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Windows 7: determining what UPS battery my PC needs

11 Mar 2012   #1
Diosoth

Windows 7 Home Premium x64
 
 
determining what UPS battery my PC needs

I'm shopping for a battery backup UPS for my PC. My current pick is an APC BE550G. Unfortunately, I've hit a snag- something about "approximation of a sine wave" and "pure sine wave". In other words, if the UPS switches over on approximation and my PC requires pure, the battery backup won't work and my PC will shut off when it tries to switch from AC power to the battery.

The PSU in my computer is a Lite On 300W PS-6301-08A
PC is a Gateway DX4822-01 with an Intel 5300 processor. And as it will also have to run off the battery, my monitor is a Gateway HX2000.

I have gone through Google searches, and could not turn up solid info. I called APC and they researched it but could not answer definite about the PSU's needs. I can not spend $50 on this UPS if it's not going to work, nor do I care to drive back to the store to return it seeing as it'll cost me about $13 in gas expenses to get to Best Buy, each trip.


My System SpecsSystem Spec
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11 Mar 2012   #2
Maguscreed

Microsoft Community Contributor Award Recipient

Windows 7 x64
 
 

what you want is a cyberpower ups
They make some damn good ones for decent money.
This is the best user rated one I know of
Newegg.com - CyberPower Intelligent LCD Series GreenPower UPS CP1350AVRLCD 1350 VA 810 Watts 4 x 5-15R Battery/Surge Protected 4 x 5-15R Surge Protected Outlets UPS
it's a tad pricey but also more than enough to power both your system and the connected monitor.

In fact after some thought it's pretty much the only one I'm going to recommend.
While it's true you could get one for 20 maybe even 40 dollars less that would do the job, I honestly think that's your best buy.
My System SpecsSystem Spec
11 Mar 2012   #3
pebbly

win 7 ultimate32bit, Win8.1pro wmc 32bit
 
 

Hi Diosoth, Always try to go with pure sine wave this is as close to the power coming out of your sockets at home , Modified sine wave is artificially created, some laptops , portable TVs etc will not run very well on MSW, Look for a UPS where the inverter inside uses Pure Sine Wave
My System SpecsSystem Spec
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11 Mar 2012   #4
Maguscreed

Microsoft Community Contributor Award Recipient

Windows 7 x64
 
 

The cyberpower (at least the uprights) all have sine wave support.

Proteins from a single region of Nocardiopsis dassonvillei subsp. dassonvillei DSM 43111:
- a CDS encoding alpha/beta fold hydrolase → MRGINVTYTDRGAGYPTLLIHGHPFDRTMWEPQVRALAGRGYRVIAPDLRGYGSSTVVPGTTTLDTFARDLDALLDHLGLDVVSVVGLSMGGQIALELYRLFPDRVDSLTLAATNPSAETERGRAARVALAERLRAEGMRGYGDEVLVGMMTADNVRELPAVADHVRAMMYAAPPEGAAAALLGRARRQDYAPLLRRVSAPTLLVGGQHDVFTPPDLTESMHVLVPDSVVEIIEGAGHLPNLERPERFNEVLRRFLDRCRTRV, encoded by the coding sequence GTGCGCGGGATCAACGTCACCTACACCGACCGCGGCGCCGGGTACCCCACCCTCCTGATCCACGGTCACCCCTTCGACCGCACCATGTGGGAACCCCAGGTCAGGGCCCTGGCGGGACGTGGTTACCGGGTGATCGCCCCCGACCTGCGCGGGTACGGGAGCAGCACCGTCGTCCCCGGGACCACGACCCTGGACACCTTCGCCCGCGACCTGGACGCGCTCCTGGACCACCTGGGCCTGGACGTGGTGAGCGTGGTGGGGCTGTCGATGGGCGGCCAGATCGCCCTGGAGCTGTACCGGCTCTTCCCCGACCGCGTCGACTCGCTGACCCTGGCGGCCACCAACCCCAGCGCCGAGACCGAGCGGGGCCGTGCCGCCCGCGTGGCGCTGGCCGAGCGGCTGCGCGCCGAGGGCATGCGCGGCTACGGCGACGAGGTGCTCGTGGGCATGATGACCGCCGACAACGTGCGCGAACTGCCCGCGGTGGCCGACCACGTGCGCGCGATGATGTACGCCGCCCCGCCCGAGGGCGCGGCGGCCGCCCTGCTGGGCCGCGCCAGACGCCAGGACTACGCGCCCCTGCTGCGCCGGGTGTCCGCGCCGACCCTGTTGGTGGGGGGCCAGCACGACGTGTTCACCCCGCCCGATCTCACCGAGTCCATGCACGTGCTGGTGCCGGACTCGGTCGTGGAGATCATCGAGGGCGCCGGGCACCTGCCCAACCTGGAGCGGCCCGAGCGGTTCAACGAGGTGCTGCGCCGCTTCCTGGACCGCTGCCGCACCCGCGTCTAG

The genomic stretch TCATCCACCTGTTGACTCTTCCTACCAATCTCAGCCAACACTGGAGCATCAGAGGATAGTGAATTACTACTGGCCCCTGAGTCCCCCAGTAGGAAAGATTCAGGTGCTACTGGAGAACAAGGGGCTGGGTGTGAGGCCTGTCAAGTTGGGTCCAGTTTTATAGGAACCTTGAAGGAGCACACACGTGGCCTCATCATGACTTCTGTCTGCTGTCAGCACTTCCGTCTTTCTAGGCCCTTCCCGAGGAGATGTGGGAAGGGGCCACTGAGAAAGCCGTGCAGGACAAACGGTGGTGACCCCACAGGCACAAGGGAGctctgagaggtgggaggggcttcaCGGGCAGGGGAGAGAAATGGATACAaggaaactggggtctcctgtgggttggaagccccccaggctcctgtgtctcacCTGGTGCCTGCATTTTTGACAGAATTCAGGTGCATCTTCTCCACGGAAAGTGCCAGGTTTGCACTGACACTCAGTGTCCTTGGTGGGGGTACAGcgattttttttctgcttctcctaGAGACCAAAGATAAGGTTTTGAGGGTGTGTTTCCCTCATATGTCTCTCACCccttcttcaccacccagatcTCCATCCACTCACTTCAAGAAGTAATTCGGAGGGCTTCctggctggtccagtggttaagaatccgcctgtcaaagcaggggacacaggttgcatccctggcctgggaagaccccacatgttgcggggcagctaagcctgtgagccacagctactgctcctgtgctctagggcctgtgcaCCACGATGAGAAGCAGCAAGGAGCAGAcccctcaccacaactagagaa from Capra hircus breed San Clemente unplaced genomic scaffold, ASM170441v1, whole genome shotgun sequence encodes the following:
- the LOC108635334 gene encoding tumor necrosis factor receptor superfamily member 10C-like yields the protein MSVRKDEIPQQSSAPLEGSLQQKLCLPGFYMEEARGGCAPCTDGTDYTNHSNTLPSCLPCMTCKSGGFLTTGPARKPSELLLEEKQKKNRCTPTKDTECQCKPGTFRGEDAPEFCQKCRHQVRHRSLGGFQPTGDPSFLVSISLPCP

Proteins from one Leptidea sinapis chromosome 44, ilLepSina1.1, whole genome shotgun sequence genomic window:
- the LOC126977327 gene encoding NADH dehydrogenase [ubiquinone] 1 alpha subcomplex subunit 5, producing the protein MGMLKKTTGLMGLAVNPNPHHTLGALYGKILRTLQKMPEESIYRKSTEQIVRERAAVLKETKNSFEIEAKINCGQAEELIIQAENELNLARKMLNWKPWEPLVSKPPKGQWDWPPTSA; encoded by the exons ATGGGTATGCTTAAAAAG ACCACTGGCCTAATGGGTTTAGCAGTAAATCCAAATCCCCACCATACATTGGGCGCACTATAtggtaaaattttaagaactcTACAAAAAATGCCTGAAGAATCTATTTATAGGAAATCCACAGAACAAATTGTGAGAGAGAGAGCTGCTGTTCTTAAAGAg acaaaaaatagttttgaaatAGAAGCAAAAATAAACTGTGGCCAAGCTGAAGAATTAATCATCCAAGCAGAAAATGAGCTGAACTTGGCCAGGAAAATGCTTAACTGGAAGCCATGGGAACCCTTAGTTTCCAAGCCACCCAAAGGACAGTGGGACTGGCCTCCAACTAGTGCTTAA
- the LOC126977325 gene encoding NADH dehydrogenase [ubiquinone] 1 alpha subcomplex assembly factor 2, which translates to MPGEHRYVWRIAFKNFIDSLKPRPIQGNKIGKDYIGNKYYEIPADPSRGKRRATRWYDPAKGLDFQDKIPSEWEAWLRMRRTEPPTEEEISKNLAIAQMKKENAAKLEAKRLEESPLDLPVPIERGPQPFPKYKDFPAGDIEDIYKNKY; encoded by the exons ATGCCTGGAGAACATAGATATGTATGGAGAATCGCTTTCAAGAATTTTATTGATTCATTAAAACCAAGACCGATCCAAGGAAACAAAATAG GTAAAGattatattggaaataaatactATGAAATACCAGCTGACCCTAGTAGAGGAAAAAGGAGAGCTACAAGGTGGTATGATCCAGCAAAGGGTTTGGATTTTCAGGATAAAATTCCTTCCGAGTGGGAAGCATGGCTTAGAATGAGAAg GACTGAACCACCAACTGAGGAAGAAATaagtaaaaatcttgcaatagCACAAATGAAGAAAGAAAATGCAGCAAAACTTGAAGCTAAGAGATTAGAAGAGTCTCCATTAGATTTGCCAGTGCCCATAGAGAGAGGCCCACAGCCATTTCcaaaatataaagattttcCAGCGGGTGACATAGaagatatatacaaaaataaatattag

My System SpecsSystem Spec
11 Mar 2012   #5
pebbly

win 7 ultimate32bit, Win8.1pro wmc 32bit
 
 

Diosoth, A little insight on inverters Sinergex Technologies
My System SpecsSystem Spec
11 Mar 2012   #6
Diosoth

Windows 7 Home Premium x64
 
 

Unfortunately, my budget is $50-$75 at most so these $130 and up units are well out of the price range I can afford.
My System SpecsSystem Spec
11 Mar 2012   #7
Maguscreed

Microsoft Community Contributor Award Recipient

Windows 7 x64
 
 

Yeah that puts you into the realm of flat boxes.
In that case I would simply take pebbly's advice when trying to make a selection.
Also keep in mind it needs enough watts to supply both the computer (in your case around 300-350) PLUS the monitor, this was my reason for choosing a slightly larger model for you.
My System SpecsSystem Spec
11 Mar 2012   #8
Diosoth

Windows 7 Home Premium x64
 
 

Well, my real question is which type do I need for this particular power supply? Pure or modified? I can find no definite info and I believe both the APCs I was looking at- BE550G and BE750G- are modified sine wave.
My System SpecsSystem Spec
11 Mar 2012   #9
Maguscreed

Microsoft Community Contributor Award Recipient

Windows 7 x64
 
 

modified is less reliable but cheaper to manufacture.
Either of the two should technically work, but there are certain cases where you can run into problems with modified sine wave and certain equipment. I think it has something to do with oscilations in the current. ..first year stuff that has sadly faded into my memory apparently.

Or maybe it was forcefully removed by a shot of crown royal, I can't really be sure, but it's fuzzy now.

The concern for functionality there I think would fall more on to the monitor than the computer, the computer has a power supply to deal with any current problems. The monitor really doesn't. It's internal power supply is ridiculously simple, not much more complex than a couple of bundles of wire.
That is basically what pebbly was trying to say and it was good advice.
My System SpecsSystem Spec
11 Mar 2012   #10
Diosoth

Windows 7 Home Premium x64
 
 

I'll tell you why I'm asking this... on Tuesday I had a brief 30 second power outage which managed to destroy my hard drive. I can see burn/scorch marks on parts of the PCB, and the reader heads had been totally destroyed in a sudden stop. Nothing else in the computer suffered but the HDD was beyond recovery. I suppose it was probably going to die soon anyway if it did that, but still... I could get a new, powerful surge suppressor but everything tells me a UPS would be better for a PC. What I really want is something that'll let me safely shut down in an outage so I really only need a few minutes of battery life. But before I buy anything I want to dig in and research, make sure what I buy will be suitable because if it's not then it's money wasted.
My System SpecsSystem Spec
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 determining what UPS battery my PC needs




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